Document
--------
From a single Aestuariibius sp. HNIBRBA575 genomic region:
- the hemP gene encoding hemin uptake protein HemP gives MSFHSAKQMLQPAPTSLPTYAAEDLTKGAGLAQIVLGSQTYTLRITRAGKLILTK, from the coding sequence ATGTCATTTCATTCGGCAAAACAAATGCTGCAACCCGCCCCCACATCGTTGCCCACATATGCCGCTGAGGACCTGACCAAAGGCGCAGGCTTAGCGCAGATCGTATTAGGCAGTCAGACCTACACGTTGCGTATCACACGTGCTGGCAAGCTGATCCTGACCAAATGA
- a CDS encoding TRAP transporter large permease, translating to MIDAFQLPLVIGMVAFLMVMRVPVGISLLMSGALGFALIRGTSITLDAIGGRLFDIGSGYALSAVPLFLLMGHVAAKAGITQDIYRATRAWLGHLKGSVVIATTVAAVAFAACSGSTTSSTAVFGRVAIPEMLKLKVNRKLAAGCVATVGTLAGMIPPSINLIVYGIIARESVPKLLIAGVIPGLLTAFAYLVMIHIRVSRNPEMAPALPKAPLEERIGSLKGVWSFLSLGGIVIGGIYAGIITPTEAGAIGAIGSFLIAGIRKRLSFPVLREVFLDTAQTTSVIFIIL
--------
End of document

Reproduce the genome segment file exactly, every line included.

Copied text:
From a single Aestuariibius sp. HNIBRBA575 genomic region:
- the hemP gene encoding hemin uptake protein HemP gives MSFHSAKQMLQPAPTSLPTYAAEDLTKGAGLAQIVLGSQTYTLRITRAGKLILTK, from the coding sequence ATGTCATTTCATTCGGCAAAACAAATGCTGCAACCCGCCCCCACATCGTTGCCCACATATGCCGCTGAGGACCTGACCAAAGGCGCAGGCTTAGCGCAGATCGTATTAGGCAGTCAGACCTACACGTTGCGTATCACACGTGCTGGCAAGCTGATCCTGACCAAATGA
- a CDS encoding TRAP transporter large permease, translating to MIDAFQLPLVIGMVAFLMVMRVPVGISLLMSGALGFALIRGTSITLDAIGGRLFDIGSGYALSAVPLFLLMGHVAAKAGITQDIYRATRAWLGHLKGSVVIATTVAAVAFAACSGSTTSSTAVFGRVAIPEMLKLKVNRKLAAGCVATVGTLAGMIPPSINLIVYGIIARESVPKLLIAGVIPGLLTAFAYLVMIHIRVSRNPEMAPALPKAPLEERIGSLKGVWSFLSLGGIVIGGIYAGIITPTEAGAIGAIGSFLIAGIRKRLSFPVLREVFLDTAQTTSVIFIIL